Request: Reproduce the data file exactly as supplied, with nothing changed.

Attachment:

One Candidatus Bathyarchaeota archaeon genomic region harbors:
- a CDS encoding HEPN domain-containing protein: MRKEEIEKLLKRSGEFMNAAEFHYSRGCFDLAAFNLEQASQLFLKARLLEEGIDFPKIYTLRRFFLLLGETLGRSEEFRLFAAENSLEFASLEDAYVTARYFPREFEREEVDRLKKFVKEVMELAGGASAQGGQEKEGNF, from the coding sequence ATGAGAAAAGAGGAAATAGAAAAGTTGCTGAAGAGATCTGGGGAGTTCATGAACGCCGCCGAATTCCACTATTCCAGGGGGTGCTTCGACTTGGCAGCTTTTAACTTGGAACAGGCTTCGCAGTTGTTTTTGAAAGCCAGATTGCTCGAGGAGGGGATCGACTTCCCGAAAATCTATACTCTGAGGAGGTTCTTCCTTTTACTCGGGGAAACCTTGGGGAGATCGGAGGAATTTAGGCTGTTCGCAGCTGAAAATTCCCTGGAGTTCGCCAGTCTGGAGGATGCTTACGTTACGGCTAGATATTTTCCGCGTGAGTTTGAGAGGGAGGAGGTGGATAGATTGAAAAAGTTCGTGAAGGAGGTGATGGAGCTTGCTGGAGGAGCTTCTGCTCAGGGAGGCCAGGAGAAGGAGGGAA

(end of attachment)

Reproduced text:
One Candidatus Bathyarchaeota archaeon genomic region harbors:
- a CDS encoding HEPN domain-containing protein: MRKEEIEKLLKRSGEFMNAAEFHYSRGCFDLAAFNLEQASQLFLKARLLEEGIDFPKIYTLRRFFLLLGETLGRSEEFRLFAAENSLEFASLEDAYVTARYFPREFEREEVDRLKKFVKEVMELAGGASAQGGQEKEGNF, from the coding sequence ATGAGAAAAGAGGAAATAGAAAAGTTGCTGAAGAGATCTGGGGAGTTCATGAACGCCGCCGAATTCCACTATTCCAGGGGGTGCTTCGACTTGGCAGCTTTTAACTTGGAACAGGCTTCGCAGTTGTTTTTGAAAGCCAGATTGCTCGAGGAGGGGATCGACTTCCCGAAAATCTATACTCTGAGGAGGTTCTTCCTTTTACTCGGGGAAACCTTGGGGAGATCGGAGGAATTTAGGCTGTTCGCAGCTGAAAATTCCCTGGAGTTCGCCAGTCTGGAGGATGCTTACGTTACGGCTAGATATTTTCCGCGTGAGTTTGAGAGGGAGGAGGTGGATAGATTGAAAAAGTTCGTGAAGGAGGTGATGGAGCTTGCTGGAGGAGCTTCTGCTCAGGGAGGCCAGGAGAAGGAGGGAA